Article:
Real Mexican cheese now being coagulated in Windsor Terrace
Porcelain-white Oaxacan cheese — used all over Mexico, and indispensable to such signature recipes as chile relleno and queso fundido — was prohibitively expensive not too long ago, costing as much as $10 for a 14-ounce baseball in some bodegas, and not carried at all in others.
No longer only available as an import, and reeking of Brooklyn terroir
Queso Oaxaca or Quesillo Oaxaca is one of Mexico’s most respected and utilitarian cheeses, a cousin of mozzarella that’s pulled into thick ropes and then braided into a ball. It’s much firmer than fresh mozzarella, clean-tasting and a little on the salty side, which makes it perfect for use in melting contexts without further salt or other seasoning. The salting, of course, enhances shelf-life in an area with few refrigerators (that’s southern Mexico, not Brooklyn).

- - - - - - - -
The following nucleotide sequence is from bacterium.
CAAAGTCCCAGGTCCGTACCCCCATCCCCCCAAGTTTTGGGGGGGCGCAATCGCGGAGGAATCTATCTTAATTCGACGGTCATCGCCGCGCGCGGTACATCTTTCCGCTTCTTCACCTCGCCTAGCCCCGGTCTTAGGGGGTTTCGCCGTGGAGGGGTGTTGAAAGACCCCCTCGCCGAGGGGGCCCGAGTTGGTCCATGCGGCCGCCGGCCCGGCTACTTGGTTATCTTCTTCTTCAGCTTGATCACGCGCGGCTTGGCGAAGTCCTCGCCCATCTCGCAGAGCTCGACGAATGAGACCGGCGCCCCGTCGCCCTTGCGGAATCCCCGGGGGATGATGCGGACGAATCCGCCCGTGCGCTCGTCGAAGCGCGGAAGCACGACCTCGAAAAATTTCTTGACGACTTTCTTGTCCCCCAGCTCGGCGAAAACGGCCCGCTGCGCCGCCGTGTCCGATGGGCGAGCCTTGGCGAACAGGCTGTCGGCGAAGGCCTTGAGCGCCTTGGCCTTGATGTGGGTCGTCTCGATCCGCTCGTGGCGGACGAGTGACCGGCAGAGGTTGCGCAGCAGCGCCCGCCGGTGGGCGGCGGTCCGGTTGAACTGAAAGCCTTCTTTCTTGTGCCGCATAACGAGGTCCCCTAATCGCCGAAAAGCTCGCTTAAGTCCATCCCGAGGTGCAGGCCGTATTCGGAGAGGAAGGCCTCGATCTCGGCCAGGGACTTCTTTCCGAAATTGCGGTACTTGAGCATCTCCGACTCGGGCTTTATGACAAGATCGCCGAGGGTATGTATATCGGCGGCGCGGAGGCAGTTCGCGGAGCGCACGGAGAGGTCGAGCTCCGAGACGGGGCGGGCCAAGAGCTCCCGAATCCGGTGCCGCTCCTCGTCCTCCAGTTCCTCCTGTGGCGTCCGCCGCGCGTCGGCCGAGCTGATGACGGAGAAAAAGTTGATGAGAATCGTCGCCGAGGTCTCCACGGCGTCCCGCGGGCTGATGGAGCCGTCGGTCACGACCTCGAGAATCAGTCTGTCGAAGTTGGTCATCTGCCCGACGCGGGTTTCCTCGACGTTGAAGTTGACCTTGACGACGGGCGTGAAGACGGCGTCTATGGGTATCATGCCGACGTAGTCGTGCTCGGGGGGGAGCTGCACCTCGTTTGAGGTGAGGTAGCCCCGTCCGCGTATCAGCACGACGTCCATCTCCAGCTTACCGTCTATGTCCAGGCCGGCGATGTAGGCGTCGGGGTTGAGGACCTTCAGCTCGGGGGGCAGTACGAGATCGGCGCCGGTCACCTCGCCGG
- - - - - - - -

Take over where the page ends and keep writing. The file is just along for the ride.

For the last few years, the cheese has been made in an obscure corner of Windsor Terrace at the end of Fort Hamilton Parkway, in a quiet neighborhood that even few Brooklynites have set foot in. You can buy it freshly made — along with a couple of other cheeses, depending on time of the year — in the office in front. Through a door can be seen a handful of workers curdling the milk, roping the cheese, and forming the finished product into balls. The cost: only $4 for a 14-ounce ball, enough to lavishly stuff a half-dozen poblano peppers.
A van delivers the cheese to locations as diverse as Corona, Coney Island, and West Farms, Bronx.
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